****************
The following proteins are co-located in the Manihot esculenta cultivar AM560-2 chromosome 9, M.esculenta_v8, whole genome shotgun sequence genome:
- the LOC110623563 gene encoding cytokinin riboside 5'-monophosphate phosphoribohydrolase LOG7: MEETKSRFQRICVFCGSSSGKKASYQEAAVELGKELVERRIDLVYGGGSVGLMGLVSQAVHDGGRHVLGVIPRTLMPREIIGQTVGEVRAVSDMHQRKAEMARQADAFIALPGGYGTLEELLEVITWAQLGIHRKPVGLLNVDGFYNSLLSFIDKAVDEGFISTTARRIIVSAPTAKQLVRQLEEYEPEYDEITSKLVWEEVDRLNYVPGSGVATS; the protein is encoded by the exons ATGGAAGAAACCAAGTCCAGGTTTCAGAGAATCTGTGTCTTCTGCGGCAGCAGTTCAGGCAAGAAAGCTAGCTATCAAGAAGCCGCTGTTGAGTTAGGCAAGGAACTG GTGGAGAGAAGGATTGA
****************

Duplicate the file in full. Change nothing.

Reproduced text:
The following proteins are co-located in the Manihot esculenta cultivar AM560-2 chromosome 9, M.esculenta_v8, whole genome shotgun sequence genome:
- the LOC110623563 gene encoding cytokinin riboside 5'-monophosphate phosphoribohydrolase LOG7: MEETKSRFQRICVFCGSSSGKKASYQEAAVELGKELVERRIDLVYGGGSVGLMGLVSQAVHDGGRHVLGVIPRTLMPREIIGQTVGEVRAVSDMHQRKAEMARQADAFIALPGGYGTLEELLEVITWAQLGIHRKPVGLLNVDGFYNSLLSFIDKAVDEGFISTTARRIIVSAPTAKQLVRQLEEYEPEYDEITSKLVWEEVDRLNYVPGSGVATS; the protein is encoded by the exons ATGGAAGAAACCAAGTCCAGGTTTCAGAGAATCTGTGTCTTCTGCGGCAGCAGTTCAGGCAAGAAAGCTAGCTATCAAGAAGCCGCTGTTGAGTTAGGCAAGGAACTG GTGGAGAGAAGGATTGA